* Alcohol dulls sensitivity to the Holy Spirit. Alcohol creates spiritual static, making it hard for me to discern what God might be saying to me, and I never know what He’s going to say or when. Missing a divine appointment because I chose to drink, for me, would be like letting someone drown because I’m busy watching TV.
(This is the argument that makes my blood boil. We (even she, as a Southern Baptist) are Sola Scriptura people. We get our information about God and his will from Scripture alone. This type of thinking is rampant in evangelicalism, everyone has their own personal Jesus sitting on their shoulder, giving them personal instructions. I’ve often heard people say that “God told me…” to do any number of things that violate Scripture. If Mrs. Sanders wants to hear God speak to her then she had better open her Bible, because that is the only way that God speaks to his people. Any belief that she will miss some secret message from Jesus because she had a drink is not only mystical nonsense, but breaking the second and third commandments.)
* I don’t want to exclude anyone or hinder relationships. People who do drink often exclude those who don’t drink when they gather socially. I like peanut butter, but I don’t let it keep me from spending time with friends who have peanut allergies. I simply don’t eat peanut butter when I’m around them. The effects of drinking often carry over into the next day, causing others to feel as if they are less important than the drinking experience to the one who chooses to drink.
(I’m curious about this one. I had friends who drank (and smoked reefer for that matter) in high school and college. Not a single time did they ever exclude me because I didn’t. More often than not, they told me that they really respected my decision to abstain. Perhaps the people Mrs. Sanders knows who do this are just crummy people. Everybody has different experiences, and if these are hers then I feel bad for her, but my experience is the opposite. On another note, one could make the exact same argument against vegetarians and vegans… but I’m curious if she would do so. As for her idea about “The effects of drinking often carry over into the next day…”, well, this can be said about any group of people who enjoy a specific hobby; football, baseball, soccer, bridge, scrapbooking, etc. So again, this isn’t a real complaint.)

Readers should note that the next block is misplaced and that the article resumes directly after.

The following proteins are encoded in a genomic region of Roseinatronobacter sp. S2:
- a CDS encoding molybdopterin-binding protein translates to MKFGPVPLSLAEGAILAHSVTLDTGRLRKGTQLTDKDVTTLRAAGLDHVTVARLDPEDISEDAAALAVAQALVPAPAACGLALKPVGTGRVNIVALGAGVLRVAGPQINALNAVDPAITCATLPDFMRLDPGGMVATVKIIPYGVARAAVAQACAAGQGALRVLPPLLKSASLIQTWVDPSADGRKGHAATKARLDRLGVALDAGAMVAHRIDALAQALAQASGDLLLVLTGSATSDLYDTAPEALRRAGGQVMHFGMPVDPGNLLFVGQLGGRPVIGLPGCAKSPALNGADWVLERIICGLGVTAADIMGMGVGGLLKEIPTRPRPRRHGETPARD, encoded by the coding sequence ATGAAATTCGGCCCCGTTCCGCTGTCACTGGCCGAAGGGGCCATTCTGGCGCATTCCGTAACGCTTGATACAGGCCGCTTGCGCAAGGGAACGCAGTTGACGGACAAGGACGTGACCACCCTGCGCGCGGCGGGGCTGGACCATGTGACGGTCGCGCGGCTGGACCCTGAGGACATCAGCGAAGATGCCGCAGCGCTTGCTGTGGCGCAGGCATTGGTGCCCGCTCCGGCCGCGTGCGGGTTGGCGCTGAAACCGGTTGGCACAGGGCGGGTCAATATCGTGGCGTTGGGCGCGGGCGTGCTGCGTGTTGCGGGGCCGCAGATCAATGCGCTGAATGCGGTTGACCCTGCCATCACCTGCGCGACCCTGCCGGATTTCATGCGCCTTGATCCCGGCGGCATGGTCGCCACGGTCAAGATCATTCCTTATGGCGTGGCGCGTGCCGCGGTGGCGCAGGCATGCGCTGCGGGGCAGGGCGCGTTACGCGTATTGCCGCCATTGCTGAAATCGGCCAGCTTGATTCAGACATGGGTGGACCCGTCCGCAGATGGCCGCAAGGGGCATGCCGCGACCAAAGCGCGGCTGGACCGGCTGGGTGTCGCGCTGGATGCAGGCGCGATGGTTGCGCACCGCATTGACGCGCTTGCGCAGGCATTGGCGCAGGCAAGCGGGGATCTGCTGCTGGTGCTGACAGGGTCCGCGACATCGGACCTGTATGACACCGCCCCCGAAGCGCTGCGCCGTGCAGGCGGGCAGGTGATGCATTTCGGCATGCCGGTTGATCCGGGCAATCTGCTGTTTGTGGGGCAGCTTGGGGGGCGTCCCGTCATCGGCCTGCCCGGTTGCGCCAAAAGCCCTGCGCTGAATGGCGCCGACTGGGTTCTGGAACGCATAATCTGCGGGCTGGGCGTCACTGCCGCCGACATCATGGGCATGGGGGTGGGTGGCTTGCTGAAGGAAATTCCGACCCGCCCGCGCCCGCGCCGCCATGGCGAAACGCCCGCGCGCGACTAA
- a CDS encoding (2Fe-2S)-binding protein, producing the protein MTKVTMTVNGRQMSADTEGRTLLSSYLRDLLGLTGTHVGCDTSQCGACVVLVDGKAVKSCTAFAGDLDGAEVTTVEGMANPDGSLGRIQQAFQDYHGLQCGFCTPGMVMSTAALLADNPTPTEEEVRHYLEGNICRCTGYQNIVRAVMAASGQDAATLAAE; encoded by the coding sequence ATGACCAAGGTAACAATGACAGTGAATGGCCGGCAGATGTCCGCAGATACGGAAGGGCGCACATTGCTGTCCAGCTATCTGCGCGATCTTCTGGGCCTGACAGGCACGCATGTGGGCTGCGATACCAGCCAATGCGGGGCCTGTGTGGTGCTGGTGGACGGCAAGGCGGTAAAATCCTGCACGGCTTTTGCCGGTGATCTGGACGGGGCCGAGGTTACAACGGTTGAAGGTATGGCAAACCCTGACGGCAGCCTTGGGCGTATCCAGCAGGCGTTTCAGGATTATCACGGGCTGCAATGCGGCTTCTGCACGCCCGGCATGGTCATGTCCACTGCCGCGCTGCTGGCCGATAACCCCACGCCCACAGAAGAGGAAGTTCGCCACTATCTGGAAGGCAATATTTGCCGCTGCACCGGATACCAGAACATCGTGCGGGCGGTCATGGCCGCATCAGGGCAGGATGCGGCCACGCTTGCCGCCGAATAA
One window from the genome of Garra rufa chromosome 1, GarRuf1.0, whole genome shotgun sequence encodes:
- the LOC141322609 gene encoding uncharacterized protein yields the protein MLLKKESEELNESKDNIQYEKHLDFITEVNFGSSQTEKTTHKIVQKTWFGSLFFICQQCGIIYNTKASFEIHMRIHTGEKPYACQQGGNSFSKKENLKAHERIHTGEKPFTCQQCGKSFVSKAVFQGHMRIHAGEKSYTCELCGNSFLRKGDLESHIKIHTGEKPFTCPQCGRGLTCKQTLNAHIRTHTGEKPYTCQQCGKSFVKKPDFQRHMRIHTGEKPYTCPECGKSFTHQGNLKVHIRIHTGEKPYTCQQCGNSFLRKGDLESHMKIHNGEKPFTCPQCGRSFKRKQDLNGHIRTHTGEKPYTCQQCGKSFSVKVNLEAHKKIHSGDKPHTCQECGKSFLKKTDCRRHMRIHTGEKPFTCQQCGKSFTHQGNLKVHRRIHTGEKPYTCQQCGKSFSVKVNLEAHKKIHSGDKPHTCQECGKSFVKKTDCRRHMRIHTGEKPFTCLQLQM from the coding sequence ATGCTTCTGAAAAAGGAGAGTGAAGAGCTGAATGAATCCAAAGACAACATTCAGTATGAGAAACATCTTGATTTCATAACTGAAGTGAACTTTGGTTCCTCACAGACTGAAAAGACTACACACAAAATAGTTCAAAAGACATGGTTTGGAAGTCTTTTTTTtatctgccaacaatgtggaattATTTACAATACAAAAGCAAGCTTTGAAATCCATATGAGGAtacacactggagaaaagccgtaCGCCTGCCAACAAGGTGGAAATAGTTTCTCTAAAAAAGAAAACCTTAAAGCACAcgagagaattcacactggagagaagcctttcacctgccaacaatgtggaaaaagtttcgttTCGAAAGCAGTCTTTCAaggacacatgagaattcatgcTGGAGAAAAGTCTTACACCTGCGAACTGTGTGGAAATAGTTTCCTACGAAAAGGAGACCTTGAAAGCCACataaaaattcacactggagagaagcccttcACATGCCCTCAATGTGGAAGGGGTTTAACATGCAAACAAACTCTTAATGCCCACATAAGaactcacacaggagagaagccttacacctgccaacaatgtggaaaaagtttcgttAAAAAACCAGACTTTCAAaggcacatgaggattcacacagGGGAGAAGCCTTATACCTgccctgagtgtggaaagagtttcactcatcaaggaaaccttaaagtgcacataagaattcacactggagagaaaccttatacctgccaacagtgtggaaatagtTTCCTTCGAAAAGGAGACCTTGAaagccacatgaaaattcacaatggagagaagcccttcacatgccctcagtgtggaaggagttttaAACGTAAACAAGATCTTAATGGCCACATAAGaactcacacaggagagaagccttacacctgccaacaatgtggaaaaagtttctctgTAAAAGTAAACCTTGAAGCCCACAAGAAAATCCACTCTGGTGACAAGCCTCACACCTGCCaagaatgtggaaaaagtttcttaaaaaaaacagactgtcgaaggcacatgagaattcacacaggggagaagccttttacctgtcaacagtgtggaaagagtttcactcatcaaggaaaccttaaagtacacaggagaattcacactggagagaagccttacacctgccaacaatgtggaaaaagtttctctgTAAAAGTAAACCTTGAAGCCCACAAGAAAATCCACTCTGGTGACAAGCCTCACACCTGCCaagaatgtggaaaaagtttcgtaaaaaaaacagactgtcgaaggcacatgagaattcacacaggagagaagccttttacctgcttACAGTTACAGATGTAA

* I don’t want to point others, particularly my children, toward anything that could potentially become a problem for or hurt them.
(Well, fine. But I hope you include fast food (any food, really), all sugar, diet soda, all sports, driving…)
* If I chose to drink, it would be for me, to fulfill my own desires and purposes, which is where every sin issue I’ve ever had has started. I just don’t want to go there.
(Fair enough. If this is going to lead you to sin, then by all means abstain. I am a little curious if she considers all of her own desires sinful, or at least that they open her up to sin.)
* If I broke off a piece of the Loritab, Darvacet, Percacet, or Vicadin in my cabinet every time I felt the need to relax, people would say I had a problem. I struggle to see how that is any different than pouring a glass of whatever when I feel the need to chill.
(Here is a shot below the belt. She implies that everyone who drinks does so because they need help relaxing, and then she compares it to abusing prescription drugs. Remember when she said initially, “To my brothers and sisters who do drink, please do not take offense. I’m sure that you have weighed and prayed about your decision as well. I do not think less of you for the decision you’ve made…” well, turns out that wasn’t true.)
* I just don’t need it. As a Christian, every freedom is mine in Christ. In fact, the spiritual yard that the Father has given me to play in is way too huge for me to worry about whether or not to set foot in the 10X10 plot of freedom that is social drinking.
* I want to be set apart. The Bible doesn’t say that no one can ever drink, but God does tell several individuals whom He sets apart for higher tasks not to consume alcohol. There has to be a reason for that. On some level, He must value abstinence from alcohol, and, hey, if God is taking volunteers for higher tasks, sign me up!
(I get the feeling that this is a powerful argument in many evangelical circles. It was how many things were presented to us in youth group growing up, and at the time most of us thought it was cheesy. However, what she infers from Scripture is fairly silly. God indeed commanded some not to drink alcohol, those taking a Nazirite vow come to mind (of course, those who had taken a Nazirite vow were also prohibited from vinegar, grapes, raisins, and cutting the hair on their heads), but of all the people God DIDN’T forbid to drink, one important figure was Christ. Not only did Christ drink wine, but his first miracle was turning water into really great wine. I think that puts some of this into perspective.)
Thus concludes my critique of her article. As a conservative Presbyterian, I’m glad that this type of thinking is not prevalent in my circles.
Eat, drink, and do it all to the glory of God.
(All beer pictures taken from the first page of google images for “beer”)